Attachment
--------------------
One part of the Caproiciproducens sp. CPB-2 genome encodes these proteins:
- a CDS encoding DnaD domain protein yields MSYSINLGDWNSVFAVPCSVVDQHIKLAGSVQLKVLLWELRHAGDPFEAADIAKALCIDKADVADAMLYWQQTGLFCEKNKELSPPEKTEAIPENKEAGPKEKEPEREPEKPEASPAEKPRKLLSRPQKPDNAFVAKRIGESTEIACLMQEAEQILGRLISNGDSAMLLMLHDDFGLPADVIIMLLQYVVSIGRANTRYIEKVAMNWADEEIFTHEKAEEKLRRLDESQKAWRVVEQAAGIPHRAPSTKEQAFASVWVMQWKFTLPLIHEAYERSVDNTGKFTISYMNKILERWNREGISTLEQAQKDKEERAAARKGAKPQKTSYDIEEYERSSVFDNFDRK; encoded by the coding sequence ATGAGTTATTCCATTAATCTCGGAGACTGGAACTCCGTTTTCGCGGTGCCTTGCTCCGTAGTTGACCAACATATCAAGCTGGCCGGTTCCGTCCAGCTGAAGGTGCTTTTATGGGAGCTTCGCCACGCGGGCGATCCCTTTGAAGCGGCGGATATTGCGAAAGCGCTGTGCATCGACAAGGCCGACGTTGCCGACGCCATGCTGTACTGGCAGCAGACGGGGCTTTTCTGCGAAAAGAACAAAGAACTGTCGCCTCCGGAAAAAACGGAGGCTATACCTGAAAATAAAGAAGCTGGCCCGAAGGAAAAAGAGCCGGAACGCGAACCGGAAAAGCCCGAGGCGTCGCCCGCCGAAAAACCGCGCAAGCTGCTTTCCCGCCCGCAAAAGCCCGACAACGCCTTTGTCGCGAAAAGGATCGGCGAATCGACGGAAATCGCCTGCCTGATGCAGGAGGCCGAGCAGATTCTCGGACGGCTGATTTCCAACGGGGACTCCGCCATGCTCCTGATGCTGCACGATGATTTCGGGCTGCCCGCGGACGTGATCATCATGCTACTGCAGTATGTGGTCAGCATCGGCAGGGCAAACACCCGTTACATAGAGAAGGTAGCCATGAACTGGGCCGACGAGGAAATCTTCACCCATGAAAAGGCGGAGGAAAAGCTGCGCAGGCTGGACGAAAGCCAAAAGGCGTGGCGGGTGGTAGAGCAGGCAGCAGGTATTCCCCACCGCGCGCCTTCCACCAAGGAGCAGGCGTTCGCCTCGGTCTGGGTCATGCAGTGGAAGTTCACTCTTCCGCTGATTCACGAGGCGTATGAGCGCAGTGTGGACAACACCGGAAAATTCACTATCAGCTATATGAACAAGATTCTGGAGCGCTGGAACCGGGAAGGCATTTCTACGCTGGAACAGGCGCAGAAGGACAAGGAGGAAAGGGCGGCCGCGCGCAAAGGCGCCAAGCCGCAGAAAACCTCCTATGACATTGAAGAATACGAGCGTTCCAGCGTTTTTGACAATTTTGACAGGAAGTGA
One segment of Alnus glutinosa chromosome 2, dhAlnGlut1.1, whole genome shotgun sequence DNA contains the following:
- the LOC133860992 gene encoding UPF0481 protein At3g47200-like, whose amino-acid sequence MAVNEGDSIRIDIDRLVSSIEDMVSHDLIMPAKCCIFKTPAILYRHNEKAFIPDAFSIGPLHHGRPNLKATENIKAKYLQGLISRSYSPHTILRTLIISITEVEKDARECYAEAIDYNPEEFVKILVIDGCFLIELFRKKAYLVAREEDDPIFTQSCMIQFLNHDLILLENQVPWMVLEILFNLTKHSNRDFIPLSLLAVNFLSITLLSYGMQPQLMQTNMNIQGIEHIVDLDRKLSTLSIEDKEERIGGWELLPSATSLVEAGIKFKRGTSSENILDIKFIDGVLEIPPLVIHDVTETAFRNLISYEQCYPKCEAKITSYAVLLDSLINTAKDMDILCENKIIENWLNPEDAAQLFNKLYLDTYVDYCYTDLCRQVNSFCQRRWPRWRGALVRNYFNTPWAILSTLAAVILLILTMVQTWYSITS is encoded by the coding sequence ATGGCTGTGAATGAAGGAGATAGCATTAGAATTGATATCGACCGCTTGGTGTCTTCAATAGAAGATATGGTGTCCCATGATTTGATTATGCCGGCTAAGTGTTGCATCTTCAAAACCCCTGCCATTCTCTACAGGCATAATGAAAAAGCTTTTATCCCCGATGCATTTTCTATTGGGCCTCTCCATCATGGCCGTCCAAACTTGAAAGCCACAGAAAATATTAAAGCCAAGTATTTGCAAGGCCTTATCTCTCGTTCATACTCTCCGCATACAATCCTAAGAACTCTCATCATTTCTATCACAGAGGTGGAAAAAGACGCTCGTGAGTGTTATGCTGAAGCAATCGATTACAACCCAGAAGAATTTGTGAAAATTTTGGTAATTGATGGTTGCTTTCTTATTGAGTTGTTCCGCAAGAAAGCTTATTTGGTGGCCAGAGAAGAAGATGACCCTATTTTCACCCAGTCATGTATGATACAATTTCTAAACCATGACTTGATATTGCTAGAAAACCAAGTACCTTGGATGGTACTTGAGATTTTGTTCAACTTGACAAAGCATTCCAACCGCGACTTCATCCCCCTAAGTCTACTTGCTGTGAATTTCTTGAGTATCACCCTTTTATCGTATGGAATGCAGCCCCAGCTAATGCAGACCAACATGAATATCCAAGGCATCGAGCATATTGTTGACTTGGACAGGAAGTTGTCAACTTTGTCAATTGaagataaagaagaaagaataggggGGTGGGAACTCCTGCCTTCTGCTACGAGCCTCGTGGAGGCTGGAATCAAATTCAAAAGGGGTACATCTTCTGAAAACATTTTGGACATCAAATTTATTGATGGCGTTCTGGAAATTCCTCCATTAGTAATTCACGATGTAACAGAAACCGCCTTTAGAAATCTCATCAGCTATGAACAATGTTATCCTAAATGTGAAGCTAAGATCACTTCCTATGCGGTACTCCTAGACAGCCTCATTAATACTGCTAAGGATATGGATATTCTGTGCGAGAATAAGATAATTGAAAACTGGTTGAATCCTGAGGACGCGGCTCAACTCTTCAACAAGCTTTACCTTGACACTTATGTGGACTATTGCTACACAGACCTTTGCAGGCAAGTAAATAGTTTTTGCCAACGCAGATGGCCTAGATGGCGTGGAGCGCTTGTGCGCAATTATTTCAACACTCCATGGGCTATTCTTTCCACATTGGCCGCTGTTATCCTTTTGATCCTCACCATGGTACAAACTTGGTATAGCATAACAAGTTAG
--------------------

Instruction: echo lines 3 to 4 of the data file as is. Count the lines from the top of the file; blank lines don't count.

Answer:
One segment of Alnus glutinosa chromosome 2, dhAlnGlut1.1, whole genome shotgun sequence DNA contains the following:
- the LOC133860992 gene encoding UPF0481 protein At3g47200-like, whose amino-acid sequence MAVNEGDSIRIDIDRLVSSIEDMVSHDLIMPAKCCIFKTPAILYRHNEKAFIPDAFSIGPLHHGRPNLKATENIKAKYLQGLISRSYSPHTILRTLIISITEVEKDARECYAEAIDYNPEEFVKILVIDGCFLIELFRKKAYLVAREEDDPIFTQSCMIQFLNHDLILLENQVPWMVLEILFNLTKHSNRDFIPLSLLAVNFLSITLLSYGMQPQLMQTNMNIQGIEHIVDLDRKLSTLSIEDKEERIGGWELLPSATSLVEAGIKFKRGTSSENILDIKFIDGVLEIPPLVIHDVTETAFRNLISYEQCYPKCEAKITSYAVLLDSLINTAKDMDILCENKIIENWLNPEDAAQLFNKLYLDTYVDYCYTDLCRQVNSFCQRRWPRWRGALVRNYFNTPWAILSTLAAVILLILTMVQTWYSITS is encoded by the coding sequence ATGGCTGTGAATGAAGGAGATAGCATTAGAATTGATATCGACCGCTTGGTGTCTTCAATAGAAGATATGGTGTCCCATGATTTGATTATGCCGGCTAAGTGTTGCATCTTCAAAACCCCTGCCATTCTCTACAGGCATAATGAAAAAGCTTTTATCCCCGATGCATTTTCTATTGGGCCTCTCCATCATGGCCGTCCAAACTTGAAAGCCACAGAAAATATTAAAGCCAAGTATTTGCAAGGCCTTATCTCTCGTTCATACTCTCCGCATACAATCCTAAGAACTCTCATCATTTCTATCACAGAGGTGGAAAAAGACGCTCGTGAGTGTTATGCTGAAGCAATCGATTACAACCCAGAAGAATTTGTGAAAATTTTGGTAATTGATGGTTGCTTTCTTATTGAGTTGTTCCGCAAGAAAGCTTATTTGGTGGCCAGAGAAGAAGATGACCCTATTTTCACCCAGTCATGTATGATACAATTTCTAAACCATGACTTGATATTGCTAGAAAACCAAGTACCTTGGATGGTACTTGAGATTTTGTTCAACTTGACAAAGCATTCCAACCGCGACTTCATCCCCCTAAGTCTACTTGCTGTGAATTTCTTGAGTATCACCCTTTTATCGTATGGAATGCAGCCCCAGCTAATGCAGACCAACATGAATATCCAAGGCATCGAGCATATTGTTGACTTGGACAGGAAGTTGTCAACTTTGTCAATTGaagataaagaagaaagaataggggGGTGGGAACTCCTGCCTTCTGCTACGAGCCTCGTGGAGGCTGGAATCAAATTCAAAAGGGGTACATCTTCTGAAAACATTTTGGACATCAAATTTATTGATGGCGTTCTGGAAATTCCTCCATTAGTAATTCACGATGTAACAGAAACCGCCTTTAGAAATCTCATCAGCTATGAACAATGTTATCCTAAATGTGAAGCTAAGATCACTTCCTATGCGGTACTCCTAGACAGCCTCATTAATACTGCTAAGGATATGGATATTCTGTGCGAGAATAAGATAATTGAAAACTGGTTGAATCCTGAGGACGCGGCTCAACTCTTCAACAAGCTTTACCTTGACACTTATGTGGACTATTGCTACACAGACCTTTGCAGGCAAGTAAATAGTTTTTGCCAACGCAGATGGCCTAGATGGCGTGGAGCGCTTGTGCGCAATTATTTCAACACTCCATGGGCTATTCTTTCCACATTGGCCGCTGTTATCCTTTTGATCCTCACCATGGTACAAACTTGGTATAGCATAACAAGTTAG